Adolescents have been resorting to popular kinds of entertainment for information about sex, drugs, alcohol and violence (Kaiser Family Foundation, 1999). Songs and videos provide them with such information but it is usually immensely distorted, misrepresented or even deliberately falsified. Analysis of Music Television (MTV) has shown that men appeared nearly twice as often as women and were engaged in significantly more aggressive, dominant behavior and women were shown as engaging in more implicitly sexual and subservient behavior. They were depicted to be frequent objects of explicit, implicit and aggressive advances by men (Sommers-Flanagan, Sommers-Flanagan, & Davis, 1993). It is usual for women in these videos to be used as decorative objects, and only a few videos show men and women are treated equally (Vincent, Davis & Boruszkowski, 1987). Females are presented as servile and submissive to men. This makes girls reconsider their perceptions of gender roles and the status which women occupy in modern society. It should also be noted that such false beliefs may turn into schemas and juvenile females may perceive reality and their actions only through this mental construct. If the crisis reaches this peak, educators simply will not manage to dissuade girls from such attitude towards themselves.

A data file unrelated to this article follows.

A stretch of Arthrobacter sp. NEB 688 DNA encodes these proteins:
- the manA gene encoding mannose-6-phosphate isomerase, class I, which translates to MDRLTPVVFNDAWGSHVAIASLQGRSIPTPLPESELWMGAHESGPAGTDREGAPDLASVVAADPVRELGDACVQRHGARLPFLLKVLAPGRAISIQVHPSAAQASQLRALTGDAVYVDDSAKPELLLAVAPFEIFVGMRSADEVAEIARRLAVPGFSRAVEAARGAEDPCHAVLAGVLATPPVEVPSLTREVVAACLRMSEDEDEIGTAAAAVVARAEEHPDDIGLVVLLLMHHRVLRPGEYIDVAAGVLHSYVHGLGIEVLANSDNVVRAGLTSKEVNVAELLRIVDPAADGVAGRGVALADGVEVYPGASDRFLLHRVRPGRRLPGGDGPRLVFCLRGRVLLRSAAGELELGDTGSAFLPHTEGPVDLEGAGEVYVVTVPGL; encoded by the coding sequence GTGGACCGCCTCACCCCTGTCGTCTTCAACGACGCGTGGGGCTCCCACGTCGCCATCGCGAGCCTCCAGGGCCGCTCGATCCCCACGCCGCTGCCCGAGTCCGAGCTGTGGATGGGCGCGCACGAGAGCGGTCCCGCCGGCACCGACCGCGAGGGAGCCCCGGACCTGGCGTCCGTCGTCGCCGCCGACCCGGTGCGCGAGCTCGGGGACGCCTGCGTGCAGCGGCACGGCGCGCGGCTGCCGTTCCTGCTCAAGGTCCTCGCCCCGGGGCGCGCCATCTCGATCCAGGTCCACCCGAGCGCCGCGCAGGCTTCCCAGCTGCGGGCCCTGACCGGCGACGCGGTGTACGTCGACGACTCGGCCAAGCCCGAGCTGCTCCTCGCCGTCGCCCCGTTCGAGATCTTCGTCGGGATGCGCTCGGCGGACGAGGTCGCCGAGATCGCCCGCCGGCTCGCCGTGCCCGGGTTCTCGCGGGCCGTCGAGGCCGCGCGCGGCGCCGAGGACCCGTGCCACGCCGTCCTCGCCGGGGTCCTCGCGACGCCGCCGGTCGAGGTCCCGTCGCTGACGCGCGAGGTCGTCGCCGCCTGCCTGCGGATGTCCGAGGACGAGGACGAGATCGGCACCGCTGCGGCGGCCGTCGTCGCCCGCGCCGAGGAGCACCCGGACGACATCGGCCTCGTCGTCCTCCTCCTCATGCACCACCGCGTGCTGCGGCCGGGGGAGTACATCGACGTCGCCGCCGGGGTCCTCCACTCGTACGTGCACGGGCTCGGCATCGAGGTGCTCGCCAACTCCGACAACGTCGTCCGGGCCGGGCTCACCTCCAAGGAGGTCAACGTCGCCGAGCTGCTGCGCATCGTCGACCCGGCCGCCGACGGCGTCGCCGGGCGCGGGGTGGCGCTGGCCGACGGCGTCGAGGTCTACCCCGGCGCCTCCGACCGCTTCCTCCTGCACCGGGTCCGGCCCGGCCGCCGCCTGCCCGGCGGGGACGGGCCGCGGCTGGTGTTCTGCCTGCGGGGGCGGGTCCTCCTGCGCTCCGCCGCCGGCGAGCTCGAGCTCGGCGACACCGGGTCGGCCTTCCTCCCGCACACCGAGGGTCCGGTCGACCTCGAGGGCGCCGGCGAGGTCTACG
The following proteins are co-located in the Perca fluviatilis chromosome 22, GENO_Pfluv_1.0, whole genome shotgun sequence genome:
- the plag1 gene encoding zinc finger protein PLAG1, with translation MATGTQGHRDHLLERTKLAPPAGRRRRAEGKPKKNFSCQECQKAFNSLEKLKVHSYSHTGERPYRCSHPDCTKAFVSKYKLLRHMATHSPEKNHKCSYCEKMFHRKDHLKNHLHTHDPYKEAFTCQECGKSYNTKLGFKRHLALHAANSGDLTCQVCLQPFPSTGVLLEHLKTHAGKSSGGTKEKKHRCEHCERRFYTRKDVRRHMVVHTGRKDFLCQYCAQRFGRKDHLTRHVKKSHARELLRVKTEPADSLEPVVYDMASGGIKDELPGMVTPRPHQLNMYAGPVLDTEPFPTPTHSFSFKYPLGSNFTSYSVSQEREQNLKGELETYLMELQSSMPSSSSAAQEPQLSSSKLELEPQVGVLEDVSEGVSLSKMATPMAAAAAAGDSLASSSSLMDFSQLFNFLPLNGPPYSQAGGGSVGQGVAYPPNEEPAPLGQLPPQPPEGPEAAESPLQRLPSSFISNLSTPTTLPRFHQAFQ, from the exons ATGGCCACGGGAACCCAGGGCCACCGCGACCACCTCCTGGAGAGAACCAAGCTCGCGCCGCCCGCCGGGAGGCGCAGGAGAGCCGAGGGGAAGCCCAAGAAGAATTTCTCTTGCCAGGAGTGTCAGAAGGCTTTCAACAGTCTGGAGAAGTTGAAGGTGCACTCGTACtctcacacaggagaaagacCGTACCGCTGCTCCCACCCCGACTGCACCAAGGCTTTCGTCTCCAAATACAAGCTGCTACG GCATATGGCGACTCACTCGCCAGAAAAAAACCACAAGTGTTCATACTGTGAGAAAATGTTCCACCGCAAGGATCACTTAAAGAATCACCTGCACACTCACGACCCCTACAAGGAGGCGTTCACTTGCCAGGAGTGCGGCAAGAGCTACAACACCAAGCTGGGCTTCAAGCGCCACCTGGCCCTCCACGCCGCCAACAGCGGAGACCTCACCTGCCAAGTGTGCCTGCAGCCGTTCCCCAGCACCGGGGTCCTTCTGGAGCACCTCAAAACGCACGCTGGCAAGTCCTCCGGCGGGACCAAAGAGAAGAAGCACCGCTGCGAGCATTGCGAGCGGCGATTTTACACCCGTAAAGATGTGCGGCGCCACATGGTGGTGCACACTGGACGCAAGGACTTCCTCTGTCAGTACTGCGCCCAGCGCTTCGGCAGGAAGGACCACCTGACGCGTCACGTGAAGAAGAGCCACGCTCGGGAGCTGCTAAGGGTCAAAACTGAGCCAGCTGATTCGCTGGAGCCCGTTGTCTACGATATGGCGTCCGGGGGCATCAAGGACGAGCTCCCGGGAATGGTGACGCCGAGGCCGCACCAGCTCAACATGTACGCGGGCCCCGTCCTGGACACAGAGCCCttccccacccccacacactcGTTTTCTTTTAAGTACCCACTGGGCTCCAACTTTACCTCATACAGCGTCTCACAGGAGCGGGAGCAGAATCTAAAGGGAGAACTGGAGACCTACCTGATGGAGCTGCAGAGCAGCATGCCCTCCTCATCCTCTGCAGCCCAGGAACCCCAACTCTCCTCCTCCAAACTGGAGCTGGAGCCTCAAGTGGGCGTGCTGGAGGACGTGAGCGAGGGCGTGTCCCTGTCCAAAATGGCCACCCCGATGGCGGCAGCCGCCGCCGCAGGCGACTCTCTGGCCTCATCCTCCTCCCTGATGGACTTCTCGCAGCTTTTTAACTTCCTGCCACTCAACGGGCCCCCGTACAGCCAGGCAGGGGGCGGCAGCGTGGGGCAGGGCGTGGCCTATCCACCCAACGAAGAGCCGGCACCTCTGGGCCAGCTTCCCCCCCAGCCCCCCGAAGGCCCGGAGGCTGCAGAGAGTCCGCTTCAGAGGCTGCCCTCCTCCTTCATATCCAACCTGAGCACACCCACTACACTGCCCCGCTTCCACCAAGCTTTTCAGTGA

One study of media and sexuality revealed that exposure to MTV among college females was the most powerful predictor of sexual permissiveness and promiscuity (Strouse & Buerkel-Rothfuss, 1987). Likewise, in video games, a more sexist orientation and graphic violence against women is getting prevalent. Overall, content in various media such as television, video games, music videos communicates that women are to be objectified, sexualized, dominated, assaulted and even killed (Bretthauer, Zimmerman & Banning, 2006). Only by observing these images, adolescent girls will get accustomed to the idea that physical attractiveness is their only virtue, and this is the only way in which they can acquire firm social status.
It has also been previously discussed in this current review of literature that the genre of rap music has been identified to advocate violence and misogyny (Barongan & Hall, 1995). Constant exposure to rap music with violent themes may lead individuals to develop a greater tolerance for violence in dating situations (Johnson, Adams, Hall, Ashburn,&Reed, 1995) and may lead to a higher degree of male acceptance of violence, including violence against women (Johnson, Jackson, & Gatto, 1995).